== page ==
Thu. Feb 22nd, 2024

MORGANTOWN, W.Va. – Three-time All-American men’s tennis player and WVU Sports Hall of Famer Joby Foley died suddenly earlier this week in Virginia Beach, Virginia, according to former Mountaineer coach Terry Deremer.
Foley is considered the greatest men’s tennis player in school history following an illustrious four-year career that saw him lead West Virginia to NCAA Tournament appearances in 1988, 1989 and 1990 while posting an overall 80-40 record in singles play.
Back then, only 16 teams qualified for the national tournament.
“He was the best one ever,” recalled Deremer, now coaching Fairmont State’s men’s and women’s teams. “His senior year, he was ranked as high as No. 8 in the country in singles and top 10 in doubles.”
Twice, Foley earned All-America honors in doubles teaming with Ray Kurey in 1988 and with Brad Kelly in 1989, before earning All-America accolades in singles during his senior year in 1990.
Foley came to WVU after graduating from First Colonial High in Virginia Beach in 1986 where he was considered the No. 1-ranked prospect in the Mid-Atlantic Region. He turned down offers from Georgia, North Carolina and other top tennis programs to play for the Mountaineers.
He immediately became WVU’s No. 1 player on teams that included standout players Kurey, Kelly, Paul Mancini and later Mark Booras.
At the time, West Virginia men’s tennis was consistently among the top teams in the ITA East Regional rankings, once becoming the first non-Ivy League program to ever reach No. 1 while playing a national spring schedule that featured the top teams from the ACC, SEC, Big Ten, Southwest and Pac-10 conferences.
“We were playing everybody,” Deremer said.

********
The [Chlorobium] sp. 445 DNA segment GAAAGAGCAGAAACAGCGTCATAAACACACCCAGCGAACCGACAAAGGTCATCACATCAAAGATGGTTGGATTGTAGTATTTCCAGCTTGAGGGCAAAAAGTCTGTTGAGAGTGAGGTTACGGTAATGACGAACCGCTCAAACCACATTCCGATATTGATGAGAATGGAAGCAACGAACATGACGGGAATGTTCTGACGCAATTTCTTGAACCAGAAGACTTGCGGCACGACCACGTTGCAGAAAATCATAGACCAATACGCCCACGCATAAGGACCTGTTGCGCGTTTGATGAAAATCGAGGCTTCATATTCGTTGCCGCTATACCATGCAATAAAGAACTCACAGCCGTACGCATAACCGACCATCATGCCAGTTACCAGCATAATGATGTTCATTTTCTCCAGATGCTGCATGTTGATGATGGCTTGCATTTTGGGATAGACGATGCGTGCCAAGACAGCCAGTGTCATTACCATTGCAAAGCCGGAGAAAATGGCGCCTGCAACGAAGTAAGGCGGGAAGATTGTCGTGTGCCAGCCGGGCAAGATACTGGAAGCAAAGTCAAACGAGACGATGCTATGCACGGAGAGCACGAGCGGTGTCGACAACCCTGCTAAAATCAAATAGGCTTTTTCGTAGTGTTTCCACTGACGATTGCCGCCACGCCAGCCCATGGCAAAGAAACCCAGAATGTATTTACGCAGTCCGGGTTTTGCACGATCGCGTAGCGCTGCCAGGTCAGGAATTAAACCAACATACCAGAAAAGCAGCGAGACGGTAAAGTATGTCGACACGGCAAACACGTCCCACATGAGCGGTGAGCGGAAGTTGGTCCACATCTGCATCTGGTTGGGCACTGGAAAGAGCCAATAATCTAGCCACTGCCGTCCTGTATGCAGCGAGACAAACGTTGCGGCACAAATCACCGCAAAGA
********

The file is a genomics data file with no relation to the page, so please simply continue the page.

During Foley’s senior year, West Virginia defeated No. 4-ranked Miami, Florida, 5-1 on the Mountaineer Tennis Courts in what was considered the greatest victory in school history. Convincing the Hurricanes to come to Morgantown to play a tennis match was probably the second biggest win in school history.
“Eddie Pastilong was the athletic director at the time, and we were pretty good, but no one would come to Morgantown,” Deremer recalled. “So, I asked Eddie if the department could pay for their flight to come up to play, and he said he would do it.”
In 1989 and 1990, the Mountaineers defeated Harvard in the final match of the spring to earn NCAA Tournament bids.
Foley was a four-time Atlantic 10 singles champion at No. 1, a two-time doubles champion and won 136 matches during his collegiate career. In 1990, he was awarded the John Van Nostrand Award presented to the top singles player in the East.
“He wasn’t a big guy,” Deremer recalled. “Joby covered the court, and he really kept the pressure on the other player. His strokes were immaculate. Fundamentally, he was sound in everything and probably his best trait was his killer instinct. If he got ahead of his opponent, the match was basically over because he always put them away.”
During the summer of 1989, Foley swept the four USTA National Amateur Championships to become the first amateur “grand slam” winner in USTA history, earning a No. 1 ranking and an invitation to play in the 1989 U.S. Open Qualifier.
According to Deremer, Foley competed in some professional satellite tournaments to gain experience but couldn’t garner the funding needed to sustain a professional career after college.
“The summer of his junior year he went to New York to play satellites, really for experience, but after college he didn’t have the money to travel,” Deremer said.
Deremer said the last time he saw Foley was last October when some of the players got together for a reunion in Atlanta where three former WVU players are now residing.
Foley lived in Virginia Beach where he worked in information technology. According to his LinkedIn page, most recently Foley was chief IT strategist and chief enterprise architect at Huntington Ingalls Industries, Inc., in Chesapeake, Virginia.
Foley was inducted into the WVU Sports Hall of Fame in 2016, the only men’s tennis player to be recognized.

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